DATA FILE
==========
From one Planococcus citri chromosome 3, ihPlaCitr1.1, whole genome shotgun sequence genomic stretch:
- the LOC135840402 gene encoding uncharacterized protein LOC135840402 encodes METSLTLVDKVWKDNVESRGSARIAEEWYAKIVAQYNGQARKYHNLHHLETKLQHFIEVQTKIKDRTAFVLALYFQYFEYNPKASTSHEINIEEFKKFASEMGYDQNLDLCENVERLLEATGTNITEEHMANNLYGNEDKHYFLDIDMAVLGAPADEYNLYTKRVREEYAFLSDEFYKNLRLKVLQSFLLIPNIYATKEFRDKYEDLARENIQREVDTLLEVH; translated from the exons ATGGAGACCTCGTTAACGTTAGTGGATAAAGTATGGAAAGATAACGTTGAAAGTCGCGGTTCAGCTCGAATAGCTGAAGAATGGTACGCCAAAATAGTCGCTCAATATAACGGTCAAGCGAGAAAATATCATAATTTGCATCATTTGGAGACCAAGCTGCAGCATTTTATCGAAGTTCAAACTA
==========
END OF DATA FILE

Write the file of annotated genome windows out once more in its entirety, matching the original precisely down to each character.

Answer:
From one Planococcus citri chromosome 3, ihPlaCitr1.1, whole genome shotgun sequence genomic stretch:
- the LOC135840402 gene encoding uncharacterized protein LOC135840402 encodes METSLTLVDKVWKDNVESRGSARIAEEWYAKIVAQYNGQARKYHNLHHLETKLQHFIEVQTKIKDRTAFVLALYFQYFEYNPKASTSHEINIEEFKKFASEMGYDQNLDLCENVERLLEATGTNITEEHMANNLYGNEDKHYFLDIDMAVLGAPADEYNLYTKRVREEYAFLSDEFYKNLRLKVLQSFLLIPNIYATKEFRDKYEDLARENIQREVDTLLEVH; translated from the exons ATGGAGACCTCGTTAACGTTAGTGGATAAAGTATGGAAAGATAACGTTGAAAGTCGCGGTTCAGCTCGAATAGCTGAAGAATGGTACGCCAAAATAGTCGCTCAATATAACGGTCAAGCGAGAAAATATCATAATTTGCATCATTTGGAGACCAAGCTGCAGCATTTTATCGAAGTTCAAACTA